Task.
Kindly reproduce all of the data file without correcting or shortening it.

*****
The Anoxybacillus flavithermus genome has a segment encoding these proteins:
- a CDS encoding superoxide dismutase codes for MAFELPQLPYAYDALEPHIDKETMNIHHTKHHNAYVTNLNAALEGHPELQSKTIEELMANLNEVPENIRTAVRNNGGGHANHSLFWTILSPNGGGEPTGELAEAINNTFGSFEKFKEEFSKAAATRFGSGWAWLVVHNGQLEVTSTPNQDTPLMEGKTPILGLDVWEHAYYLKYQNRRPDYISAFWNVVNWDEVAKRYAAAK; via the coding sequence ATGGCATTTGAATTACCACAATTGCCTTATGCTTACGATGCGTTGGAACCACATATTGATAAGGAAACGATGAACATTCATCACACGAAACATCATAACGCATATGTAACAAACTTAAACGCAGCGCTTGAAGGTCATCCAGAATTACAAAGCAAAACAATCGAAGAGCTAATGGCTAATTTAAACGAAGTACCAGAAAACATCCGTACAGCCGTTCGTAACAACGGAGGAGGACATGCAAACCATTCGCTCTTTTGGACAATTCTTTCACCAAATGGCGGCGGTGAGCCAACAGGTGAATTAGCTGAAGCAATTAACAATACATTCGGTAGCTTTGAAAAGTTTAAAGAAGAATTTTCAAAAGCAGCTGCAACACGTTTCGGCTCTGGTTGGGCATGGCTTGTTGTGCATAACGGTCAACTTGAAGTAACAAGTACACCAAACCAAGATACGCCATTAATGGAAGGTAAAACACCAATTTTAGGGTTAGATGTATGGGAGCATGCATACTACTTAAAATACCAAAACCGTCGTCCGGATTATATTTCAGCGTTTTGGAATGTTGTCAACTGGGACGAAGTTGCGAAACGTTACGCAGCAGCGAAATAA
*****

The Anoxybacillus flavithermus genome has a segment encoding these proteins:
- a CDS encoding superoxide dismutase codes for MAFELPQLPYAYDALEPHIDKETMNIHHTKHHNAYVTNLNAALEGHPELQSKTIEELMANLNEVPENIRTAVRNNGGGHANHSLFWTILSPNGGGEPTGELAEAINNTFGSFEKFKEEFSKAAATRFGSGWAWLVVHNGQLEVTSTPNQDTPLMEGKTPILGLDVWEHAYYLKYQNRRPDYISAFWNVVNWDEVAKRYAAAK; via the coding sequence ATGGCATTTGAATTACCACAATTGCCTTATGCTTACGATGCGTTGGAACCACATATTGATAAGGAAACGATGAACATTCATCACACGAAACATCATAACGCATATGTAACAAACTTAAACGCAGCGCTTGAAGGTCATCCAGAATTACAAAGCAAAACAATCGAAGAGCTAATGGCTAATTTAAACGAAGTACCAGAAAACATCCGTACAGCCGTTCGTAACAACGGAGGAGGACATGCAAACCATTCGCTCTTTTGGACAATTCTTTCACCAAATGGCGGCGGTGAGCCAACAGGTGAATTAGCTGAAGCAATTAACAATACATTCGGTAGCTTTGAAAAGTTTAAAGAAGAATTTTCAAAAGCAGCTGCAACACGTTTCGGCTCTGGTTGGGCATGGCTTGTTGTGCATAACGGTCAACTTGAAGTAACAAGTACACCAAACCAAGATACGCCATTAATGGAAGGTAAAACACCAATTTTAGGGTTAGATGTATGGGAGCATGCATACTACTTAAAATACCAAAACCGTCGTCCGGATTATATTTCAGCGTTTTGGAATGTTGTCAACTGGGACGAAGTTGCGAAACGTTACGCAGCAGCGAAATAA